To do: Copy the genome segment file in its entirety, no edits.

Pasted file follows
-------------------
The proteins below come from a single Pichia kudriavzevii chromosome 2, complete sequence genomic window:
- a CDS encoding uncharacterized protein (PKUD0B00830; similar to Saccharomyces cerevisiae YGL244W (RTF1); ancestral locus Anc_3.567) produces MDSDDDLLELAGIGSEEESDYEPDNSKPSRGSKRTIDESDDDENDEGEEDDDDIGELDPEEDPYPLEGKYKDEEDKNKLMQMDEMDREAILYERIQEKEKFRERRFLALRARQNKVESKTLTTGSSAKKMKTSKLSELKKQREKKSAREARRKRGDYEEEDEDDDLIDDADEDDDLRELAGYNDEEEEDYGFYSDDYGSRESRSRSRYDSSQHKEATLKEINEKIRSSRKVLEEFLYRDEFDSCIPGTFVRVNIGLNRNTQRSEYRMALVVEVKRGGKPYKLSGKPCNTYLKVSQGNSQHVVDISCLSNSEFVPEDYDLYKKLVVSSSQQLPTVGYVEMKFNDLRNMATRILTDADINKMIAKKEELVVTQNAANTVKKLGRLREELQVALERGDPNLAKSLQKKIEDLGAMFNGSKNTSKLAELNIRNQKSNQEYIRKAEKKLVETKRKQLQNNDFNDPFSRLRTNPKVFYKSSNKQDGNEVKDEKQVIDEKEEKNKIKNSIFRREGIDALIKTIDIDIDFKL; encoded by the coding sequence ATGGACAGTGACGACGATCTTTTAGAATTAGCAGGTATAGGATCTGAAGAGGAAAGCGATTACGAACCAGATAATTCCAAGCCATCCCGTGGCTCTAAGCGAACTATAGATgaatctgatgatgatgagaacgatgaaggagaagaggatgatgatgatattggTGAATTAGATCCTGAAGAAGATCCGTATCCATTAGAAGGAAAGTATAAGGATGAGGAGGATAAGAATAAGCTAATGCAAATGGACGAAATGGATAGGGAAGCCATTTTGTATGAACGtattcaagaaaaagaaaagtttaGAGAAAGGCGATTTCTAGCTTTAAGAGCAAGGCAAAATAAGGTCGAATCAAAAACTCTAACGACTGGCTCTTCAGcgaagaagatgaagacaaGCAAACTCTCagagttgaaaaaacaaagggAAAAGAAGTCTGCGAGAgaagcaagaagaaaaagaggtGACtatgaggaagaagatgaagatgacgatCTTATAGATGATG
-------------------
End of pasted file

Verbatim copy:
The proteins below come from a single Pichia kudriavzevii chromosome 2, complete sequence genomic window:
- a CDS encoding uncharacterized protein (PKUD0B00830; similar to Saccharomyces cerevisiae YGL244W (RTF1); ancestral locus Anc_3.567) produces MDSDDDLLELAGIGSEEESDYEPDNSKPSRGSKRTIDESDDDENDEGEEDDDDIGELDPEEDPYPLEGKYKDEEDKNKLMQMDEMDREAILYERIQEKEKFRERRFLALRARQNKVESKTLTTGSSAKKMKTSKLSELKKQREKKSAREARRKRGDYEEEDEDDDLIDDADEDDDLRELAGYNDEEEEDYGFYSDDYGSRESRSRSRYDSSQHKEATLKEINEKIRSSRKVLEEFLYRDEFDSCIPGTFVRVNIGLNRNTQRSEYRMALVVEVKRGGKPYKLSGKPCNTYLKVSQGNSQHVVDISCLSNSEFVPEDYDLYKKLVVSSSQQLPTVGYVEMKFNDLRNMATRILTDADINKMIAKKEELVVTQNAANTVKKLGRLREELQVALERGDPNLAKSLQKKIEDLGAMFNGSKNTSKLAELNIRNQKSNQEYIRKAEKKLVETKRKQLQNNDFNDPFSRLRTNPKVFYKSSNKQDGNEVKDEKQVIDEKEEKNKIKNSIFRREGIDALIKTIDIDIDFKL; encoded by the coding sequence ATGGACAGTGACGACGATCTTTTAGAATTAGCAGGTATAGGATCTGAAGAGGAAAGCGATTACGAACCAGATAATTCCAAGCCATCCCGTGGCTCTAAGCGAACTATAGATgaatctgatgatgatgagaacgatgaaggagaagaggatgatgatgatattggTGAATTAGATCCTGAAGAAGATCCGTATCCATTAGAAGGAAAGTATAAGGATGAGGAGGATAAGAATAAGCTAATGCAAATGGACGAAATGGATAGGGAAGCCATTTTGTATGAACGtattcaagaaaaagaaaagtttaGAGAAAGGCGATTTCTAGCTTTAAGAGCAAGGCAAAATAAGGTCGAATCAAAAACTCTAACGACTGGCTCTTCAGcgaagaagatgaagacaaGCAAACTCTCagagttgaaaaaacaaagggAAAAGAAGTCTGCGAGAgaagcaagaagaaaaagaggtGACtatgaggaagaagatgaagatgacgatCTTATAGATGATG